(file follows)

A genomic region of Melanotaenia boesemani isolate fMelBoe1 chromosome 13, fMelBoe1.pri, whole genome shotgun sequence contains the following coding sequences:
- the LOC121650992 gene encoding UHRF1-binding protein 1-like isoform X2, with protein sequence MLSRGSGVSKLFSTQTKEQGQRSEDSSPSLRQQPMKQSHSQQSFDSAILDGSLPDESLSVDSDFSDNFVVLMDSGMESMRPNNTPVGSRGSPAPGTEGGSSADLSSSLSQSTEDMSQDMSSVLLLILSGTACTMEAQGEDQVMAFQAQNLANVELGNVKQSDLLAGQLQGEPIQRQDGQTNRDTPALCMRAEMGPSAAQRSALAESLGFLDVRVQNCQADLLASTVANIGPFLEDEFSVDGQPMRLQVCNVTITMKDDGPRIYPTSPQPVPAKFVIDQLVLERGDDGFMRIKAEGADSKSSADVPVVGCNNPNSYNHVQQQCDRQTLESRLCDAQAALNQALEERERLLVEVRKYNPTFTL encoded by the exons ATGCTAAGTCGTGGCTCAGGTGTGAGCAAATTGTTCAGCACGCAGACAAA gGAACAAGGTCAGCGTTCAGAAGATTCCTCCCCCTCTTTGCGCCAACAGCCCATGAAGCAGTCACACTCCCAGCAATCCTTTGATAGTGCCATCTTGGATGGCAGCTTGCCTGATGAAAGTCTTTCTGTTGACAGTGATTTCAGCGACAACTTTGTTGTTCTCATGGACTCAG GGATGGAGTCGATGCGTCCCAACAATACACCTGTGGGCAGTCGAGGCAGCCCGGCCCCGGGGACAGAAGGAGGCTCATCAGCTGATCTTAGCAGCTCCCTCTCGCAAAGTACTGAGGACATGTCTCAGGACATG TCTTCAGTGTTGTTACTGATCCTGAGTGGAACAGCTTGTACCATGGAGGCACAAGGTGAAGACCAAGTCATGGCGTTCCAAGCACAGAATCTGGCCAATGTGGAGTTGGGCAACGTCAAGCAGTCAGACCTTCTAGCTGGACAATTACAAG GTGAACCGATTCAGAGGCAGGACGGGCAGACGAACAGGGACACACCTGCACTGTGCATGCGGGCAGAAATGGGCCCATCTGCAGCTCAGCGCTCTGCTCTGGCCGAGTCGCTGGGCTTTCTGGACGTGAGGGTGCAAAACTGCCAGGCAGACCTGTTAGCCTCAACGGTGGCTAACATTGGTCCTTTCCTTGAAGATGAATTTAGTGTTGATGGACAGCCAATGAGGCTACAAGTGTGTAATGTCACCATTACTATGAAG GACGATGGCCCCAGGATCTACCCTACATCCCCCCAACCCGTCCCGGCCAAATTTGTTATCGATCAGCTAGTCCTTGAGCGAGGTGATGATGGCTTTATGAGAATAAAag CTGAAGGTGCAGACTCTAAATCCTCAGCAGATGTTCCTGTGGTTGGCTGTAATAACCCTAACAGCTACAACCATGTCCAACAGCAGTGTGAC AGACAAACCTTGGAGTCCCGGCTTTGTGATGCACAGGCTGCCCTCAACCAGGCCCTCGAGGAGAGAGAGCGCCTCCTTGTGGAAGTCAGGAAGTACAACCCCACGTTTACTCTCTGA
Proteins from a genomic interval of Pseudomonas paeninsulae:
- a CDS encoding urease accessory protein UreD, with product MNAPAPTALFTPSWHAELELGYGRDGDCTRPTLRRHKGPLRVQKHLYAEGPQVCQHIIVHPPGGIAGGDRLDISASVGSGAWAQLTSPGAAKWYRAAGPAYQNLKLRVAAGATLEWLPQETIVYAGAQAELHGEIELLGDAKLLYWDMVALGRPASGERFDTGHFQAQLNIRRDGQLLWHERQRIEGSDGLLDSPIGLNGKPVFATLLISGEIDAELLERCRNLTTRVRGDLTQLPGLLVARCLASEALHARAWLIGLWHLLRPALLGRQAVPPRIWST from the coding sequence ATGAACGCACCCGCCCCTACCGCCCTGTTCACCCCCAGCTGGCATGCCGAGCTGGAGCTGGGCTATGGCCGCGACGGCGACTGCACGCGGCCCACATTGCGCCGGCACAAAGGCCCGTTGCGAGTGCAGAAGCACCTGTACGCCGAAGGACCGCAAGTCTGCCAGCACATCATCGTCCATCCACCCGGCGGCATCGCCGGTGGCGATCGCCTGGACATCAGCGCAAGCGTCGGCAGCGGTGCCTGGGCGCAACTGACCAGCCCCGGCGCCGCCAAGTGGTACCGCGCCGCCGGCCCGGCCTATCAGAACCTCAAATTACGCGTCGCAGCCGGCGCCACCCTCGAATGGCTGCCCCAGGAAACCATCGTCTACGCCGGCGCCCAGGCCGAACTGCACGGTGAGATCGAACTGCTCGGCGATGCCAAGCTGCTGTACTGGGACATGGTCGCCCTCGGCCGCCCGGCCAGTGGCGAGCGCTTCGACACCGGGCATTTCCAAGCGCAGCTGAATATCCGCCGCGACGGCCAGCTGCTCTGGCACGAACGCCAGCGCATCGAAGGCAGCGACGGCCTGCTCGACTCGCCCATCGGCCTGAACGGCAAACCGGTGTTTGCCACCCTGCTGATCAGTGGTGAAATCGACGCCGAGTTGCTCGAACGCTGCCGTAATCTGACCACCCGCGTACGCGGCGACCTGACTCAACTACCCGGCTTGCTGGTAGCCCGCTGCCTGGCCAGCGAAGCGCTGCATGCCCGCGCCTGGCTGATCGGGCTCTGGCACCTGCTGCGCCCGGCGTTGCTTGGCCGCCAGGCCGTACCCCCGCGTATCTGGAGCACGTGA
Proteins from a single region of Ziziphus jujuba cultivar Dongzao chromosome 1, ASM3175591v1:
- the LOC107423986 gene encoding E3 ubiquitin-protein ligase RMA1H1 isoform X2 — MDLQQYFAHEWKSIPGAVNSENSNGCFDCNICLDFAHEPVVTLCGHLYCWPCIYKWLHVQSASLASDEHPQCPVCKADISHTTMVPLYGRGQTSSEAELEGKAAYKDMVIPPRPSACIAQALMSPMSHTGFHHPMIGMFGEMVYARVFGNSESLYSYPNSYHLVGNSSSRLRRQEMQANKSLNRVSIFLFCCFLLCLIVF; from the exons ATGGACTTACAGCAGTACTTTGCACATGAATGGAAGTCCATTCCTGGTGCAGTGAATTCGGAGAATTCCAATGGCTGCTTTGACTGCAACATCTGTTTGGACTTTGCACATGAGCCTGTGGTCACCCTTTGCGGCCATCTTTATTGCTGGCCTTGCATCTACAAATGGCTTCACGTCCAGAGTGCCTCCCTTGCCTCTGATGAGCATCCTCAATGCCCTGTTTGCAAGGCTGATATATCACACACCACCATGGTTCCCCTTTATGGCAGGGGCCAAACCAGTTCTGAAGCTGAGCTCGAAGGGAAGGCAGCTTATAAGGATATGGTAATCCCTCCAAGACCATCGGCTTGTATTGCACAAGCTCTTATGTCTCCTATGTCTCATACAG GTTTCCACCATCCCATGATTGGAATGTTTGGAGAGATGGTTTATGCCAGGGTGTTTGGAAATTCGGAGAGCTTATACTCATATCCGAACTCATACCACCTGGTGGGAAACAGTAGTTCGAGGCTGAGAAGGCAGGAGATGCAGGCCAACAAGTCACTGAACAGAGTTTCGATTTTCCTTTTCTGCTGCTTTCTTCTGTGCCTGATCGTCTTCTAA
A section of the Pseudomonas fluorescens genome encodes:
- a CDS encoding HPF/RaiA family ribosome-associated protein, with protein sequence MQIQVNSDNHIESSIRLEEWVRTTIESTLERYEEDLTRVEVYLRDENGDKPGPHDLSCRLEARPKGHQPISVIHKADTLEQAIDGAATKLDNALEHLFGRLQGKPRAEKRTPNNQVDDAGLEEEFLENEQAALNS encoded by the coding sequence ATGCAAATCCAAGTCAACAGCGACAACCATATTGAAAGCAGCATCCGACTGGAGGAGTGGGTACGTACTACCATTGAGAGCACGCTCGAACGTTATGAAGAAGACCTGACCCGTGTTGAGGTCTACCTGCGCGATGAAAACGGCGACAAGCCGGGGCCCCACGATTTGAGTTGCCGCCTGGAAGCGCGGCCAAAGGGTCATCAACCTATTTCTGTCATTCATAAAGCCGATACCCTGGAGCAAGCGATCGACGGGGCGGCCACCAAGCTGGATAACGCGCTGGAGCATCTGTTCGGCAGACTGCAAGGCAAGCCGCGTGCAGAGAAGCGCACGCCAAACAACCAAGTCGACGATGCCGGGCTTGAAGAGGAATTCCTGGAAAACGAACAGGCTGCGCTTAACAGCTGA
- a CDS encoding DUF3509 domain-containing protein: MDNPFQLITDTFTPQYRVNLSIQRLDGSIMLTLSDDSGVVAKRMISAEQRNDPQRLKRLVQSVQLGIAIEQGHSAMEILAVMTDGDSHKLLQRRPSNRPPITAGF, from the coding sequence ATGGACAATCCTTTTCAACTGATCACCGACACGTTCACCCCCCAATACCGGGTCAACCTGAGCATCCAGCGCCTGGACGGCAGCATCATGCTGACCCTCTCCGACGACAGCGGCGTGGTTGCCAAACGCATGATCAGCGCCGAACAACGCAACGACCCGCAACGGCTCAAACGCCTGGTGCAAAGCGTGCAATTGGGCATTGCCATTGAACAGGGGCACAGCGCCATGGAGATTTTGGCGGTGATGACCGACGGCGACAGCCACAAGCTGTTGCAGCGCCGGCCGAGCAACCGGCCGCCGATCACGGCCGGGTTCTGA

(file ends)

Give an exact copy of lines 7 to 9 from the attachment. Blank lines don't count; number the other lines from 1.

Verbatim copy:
A section of the Pseudomonas fluorescens genome encodes:
- a CDS encoding HPF/RaiA family ribosome-associated protein, with protein sequence MQIQVNSDNHIESSIRLEEWVRTTIESTLERYEEDLTRVEVYLRDENGDKPGPHDLSCRLEARPKGHQPISVIHKADTLEQAIDGAATKLDNALEHLFGRLQGKPRAEKRTPNNQVDDAGLEEEFLENEQAALNS encoded by the coding sequence ATGCAAATCCAAGTCAACAGCGACAACCATATTGAAAGCAGCATCCGACTGGAGGAGTGGGTACGTACTACCATTGAGAGCACGCTCGAACGTTATGAAGAAGACCTGACCCGTGTTGAGGTCTACCTGCGCGATGAAAACGGCGACAAGCCGGGGCCCCACGATTTGAGTTGCCGCCTGGAAGCGCGGCCAAAGGGTCATCAACCTATTTCTGTCATTCATAAAGCCGATACCCTGGAGCAAGCGATCGACGGGGCGGCCACCAAGCTGGATAACGCGCTGGAGCATCTGTTCGGCAGACTGCAAGGCAAGCCGCGTGCAGAGAAGCGCACGCCAAACAACCAAGTCGACGATGCCGGGCTTGAAGAGGAATTCCTGGAAAACGAACAGGCTGCGCTTAACAGCTGA
- a CDS encoding DUF3509 domain-containing protein: MDNPFQLITDTFTPQYRVNLSIQRLDGSIMLTLSDDSGVVAKRMISAEQRNDPQRLKRLVQSVQLGIAIEQGHSAMEILAVMTDGDSHKLLQRRPSNRPPITAGF, from the coding sequence ATGGACAATCCTTTTCAACTGATCACCGACACGTTCACCCCCCAATACCGGGTCAACCTGAGCATCCAGCGCCTGGACGGCAGCATCATGCTGACCCTCTCCGACGACAGCGGCGTGGTTGCCAAACGCATGATCAGCGCCGAACAACGCAACGACCCGCAACGGCTCAAACGCCTGGTGCAAAGCGTGCAATTGGGCATTGCCATTGAACAGGGGCACAGCGCCATGGAGATTTTGGCGGTGATGACCGACGGCGACAGCCACAAGCTGTTGCAGCGCCGGCCGAGCAACCGGCCGCCGATCACGGCCGGGTTCTGA